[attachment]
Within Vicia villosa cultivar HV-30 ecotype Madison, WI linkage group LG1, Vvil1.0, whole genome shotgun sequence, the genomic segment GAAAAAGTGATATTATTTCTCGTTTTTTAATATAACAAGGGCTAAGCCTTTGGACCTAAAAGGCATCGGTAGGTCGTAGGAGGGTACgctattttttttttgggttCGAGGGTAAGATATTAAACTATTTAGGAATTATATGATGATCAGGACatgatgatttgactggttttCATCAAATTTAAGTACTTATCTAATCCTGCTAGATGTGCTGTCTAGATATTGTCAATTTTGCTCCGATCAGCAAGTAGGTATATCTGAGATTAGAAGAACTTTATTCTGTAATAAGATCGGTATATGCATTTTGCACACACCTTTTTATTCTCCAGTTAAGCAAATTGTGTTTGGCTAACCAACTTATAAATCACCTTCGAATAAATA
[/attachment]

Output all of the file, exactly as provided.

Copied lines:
Within Vicia villosa cultivar HV-30 ecotype Madison, WI linkage group LG1, Vvil1.0, whole genome shotgun sequence, the genomic segment GAAAAAGTGATATTATTTCTCGTTTTTTAATATAACAAGGGCTAAGCCTTTGGACCTAAAAGGCATCGGTAGGTCGTAGGAGGGTACgctattttttttttgggttCGAGGGTAAGATATTAAACTATTTAGGAATTATATGATGATCAGGACatgatgatttgactggttttCATCAAATTTAAGTACTTATCTAATCCTGCTAGATGTGCTGTCTAGATATTGTCAATTTTGCTCCGATCAGCAAGTAGGTATATCTGAGATTAGAAGAACTTTATTCTGTAATAAGATCGGTATATGCATTTTGCACACACCTTTTTATTCTCCAGTTAAGCAAATTGTGTTTGGCTAACCAACTTATAAATCACCTTCGAATAAATA